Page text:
On a humid African night the boxers, jokers, cutsmen, chancers, dancers, crooners, stoned, broke and foolish poured off the plane for the Rumble in the Jungle In 1974. It was simply, the fight, man.

There are few living and working survivors from that unforgettable fighting pilgrimage. Yet so much of the truth from that dawn – when Muhammad Ali’s miracle fists convicted George Foreman to ten years in the wilderness – has been lost to time and liars.

This week the boxing caravan – essentially a sober mix of the same parade of wandering cowboys – will be camped on the outskirts of Riyadh in Saudi Arabia for Saturday night’s rematch between Andy Ruiz and Anthony Joshua. It is a fight that nobody could have conjured in any type of dream or nightmare before 9pm on June 1st 2019. Not before the first bell that led to the ruin of the heavyweight landscape with a truly shock result.

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It was an ending to rival the beautiful magic of the Rumble. Ali really did change the sport that morning. And Ruiz left it in a similar state of disbelief.

On that night at Madison Square Garden in New York, Ruiz won in seven rounds, while Joshua was over four times. It was chaos: all scripts for glory left in tatters as soiled confetti fell to the floor. No future certain. Everybody walking in a daze. And from that glorious unpredictable lunacy a deal was done for the rematch in a place of stunning beauty called Diriyah. A stadium for 15,000 was built: the stars for a black desert night sky have been ordered and the fantasy will take place against a backdrop of bewilderment. Many have questioned the location.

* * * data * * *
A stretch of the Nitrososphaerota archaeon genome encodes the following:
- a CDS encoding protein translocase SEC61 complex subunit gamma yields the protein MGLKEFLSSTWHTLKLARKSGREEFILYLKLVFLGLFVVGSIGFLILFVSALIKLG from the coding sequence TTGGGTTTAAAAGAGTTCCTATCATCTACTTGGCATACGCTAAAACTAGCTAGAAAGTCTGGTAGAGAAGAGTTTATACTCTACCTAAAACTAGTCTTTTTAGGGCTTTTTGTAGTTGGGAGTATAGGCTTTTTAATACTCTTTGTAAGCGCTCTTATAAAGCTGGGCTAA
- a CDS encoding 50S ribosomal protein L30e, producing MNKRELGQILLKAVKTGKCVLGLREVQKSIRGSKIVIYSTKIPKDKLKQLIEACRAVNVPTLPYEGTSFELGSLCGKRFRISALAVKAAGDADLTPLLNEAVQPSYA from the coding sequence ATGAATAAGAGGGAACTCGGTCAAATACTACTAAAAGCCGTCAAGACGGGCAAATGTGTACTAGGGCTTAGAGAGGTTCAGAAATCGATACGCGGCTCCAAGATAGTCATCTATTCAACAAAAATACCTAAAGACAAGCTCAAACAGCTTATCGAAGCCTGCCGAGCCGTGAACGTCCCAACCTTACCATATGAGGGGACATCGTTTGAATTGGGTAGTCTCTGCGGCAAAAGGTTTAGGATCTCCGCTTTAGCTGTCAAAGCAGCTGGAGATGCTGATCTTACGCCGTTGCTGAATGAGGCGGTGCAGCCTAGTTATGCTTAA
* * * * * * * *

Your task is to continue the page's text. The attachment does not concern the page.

The Rumble, remember, was sponsored by Mobutu Sese Seko, a leader with a horrific history, and on his orders thieves were slaughtered like rabid dogs during the occupation of Zaire, as it was then known. Everybody heard about the round-up of the petty villains and their ominous fate. However, Ali, Foreman, their handlers and the encamped horde of hopeful scribes gently adjusted their blinkers and rose-tinted goggles during the countdown to the first bell. Some had even glimpsed the slaughter pit at the national stadium where the hastily convicted men were executed.

Back in June, Joshua had been champion for 37 months, had made six defences and was unbeaten in 22 fights. But that was before Ruiz refused to stay down, caught him on the temple and suddenly looked like a marauding Mexican version of Rocky Marciano – the undefeated heavyweight champion from the Fifties and a lethal finisher. Joshua was helpless, lost on his heavy legs and out of his mind when it was halted. On the night Joshua swore in praise of the fight’s ferocity and then vanished without leaving a trail of answers to the questions. That reticence is to his great credit, especially now that there is a steady narrative that he quit and that his ticker is perhaps not as stout as it might be.

It is, I passionately believe, a false trail.

In many ways, Ruiz arrived in Saudi Arabia as the foreign fighter – the Foreman in this modern tale – and has gently reminded everybody that he was also the selected “body” back in New York, a man chosen to lose in the four-cornered abattoir. He is a bit slimmer now, a lot richer and insists he is a better fighter.

“He never wanted to continue the last time, it will be the same this time,” says Ruiz. The bookies still fancy Joshua in a fight for the three belts he lost in the Garden ring.

However, redemption in the boxing business is often complicated and the history of rematches is equally troublesome. There is absolutely no science attachable to boxing – there never has been and there never will be. This week, with days of commitments and adjustments for both touring boxers, there might be a few signs. In New York we all missed them. We missed the concealed turmoil in Joshua’s life. We are wiser now and that is very much the prescription for Joshua at the start of the most important week of his life.

Steve Bunce will be part of BBC Five Live’s broadcasting team for Andy Ruiz Jr vs Anthony Joshua II.

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